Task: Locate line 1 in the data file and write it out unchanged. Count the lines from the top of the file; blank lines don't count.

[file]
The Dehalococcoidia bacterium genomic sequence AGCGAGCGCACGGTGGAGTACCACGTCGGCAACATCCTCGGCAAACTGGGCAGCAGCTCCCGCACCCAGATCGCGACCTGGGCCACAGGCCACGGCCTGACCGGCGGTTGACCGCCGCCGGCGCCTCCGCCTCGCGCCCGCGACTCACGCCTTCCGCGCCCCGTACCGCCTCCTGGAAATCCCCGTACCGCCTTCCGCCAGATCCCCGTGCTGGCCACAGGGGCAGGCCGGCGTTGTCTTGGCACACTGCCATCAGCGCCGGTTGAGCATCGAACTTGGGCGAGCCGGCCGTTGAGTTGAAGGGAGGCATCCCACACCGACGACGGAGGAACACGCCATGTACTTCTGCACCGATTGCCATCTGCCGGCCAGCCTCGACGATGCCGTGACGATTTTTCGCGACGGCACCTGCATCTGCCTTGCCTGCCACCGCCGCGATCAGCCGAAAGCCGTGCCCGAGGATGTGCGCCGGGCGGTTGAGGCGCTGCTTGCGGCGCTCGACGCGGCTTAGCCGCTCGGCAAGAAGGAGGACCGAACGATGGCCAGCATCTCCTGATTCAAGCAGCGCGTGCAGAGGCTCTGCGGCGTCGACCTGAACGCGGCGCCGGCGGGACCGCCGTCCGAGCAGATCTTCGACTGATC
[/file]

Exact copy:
The Dehalococcoidia bacterium genomic sequence AGCGAGCGCACGGTGGAGTACCACGTCGGCAACATCCTCGGCAAACTGGGCAGCAGCTCCCGCACCCAGATCGCGACCTGGGCCACAGGCCACGGCCTGACCGGCGGTTGACCGCCGCCGGCGCCTCCGCCTCGCGCCCGCGACTCACGCCTTCCGCGCCCCGTACCGCCTCCTGGAAATCCCCGTACCGCCTTCCGCCAGATCCCCGTGCTGGCCACAGGGGCAGGCCGGCGTTGTCTTGGCACACTGCCATCAGCGCCGGTTGAGCATCGAACTTGGGCGAGCCGGCCGTTGAGTTGAAGGGAGGCATCCCACACCGACGACGGAGGAACACGCCATGTACTTCTGCACCGATTGCCATCTGCCGGCCAGCCTCGACGATGCCGTGACGATTTTTCGCGACGGCACCTGCATCTGCCTTGCCTGCCACCGCCGCGATCAGCCGAAAGCCGTGCCCGAGGATGTGCGCCGGGCGGTTGAGGCGCTGCTTGCGGCGCTCGACGCGGCTTAGCCGCTCGGCAAGAAGGAGGACCGAACGATGGCCAGCATCTCCTGATTCAAGCAGCGCGTGCAGAGGCTCTGCGGCGTCGACCTGAACGCGGCGCCGGCGGGACCGCCGTCCGAGCAGATCTTCGACTGATC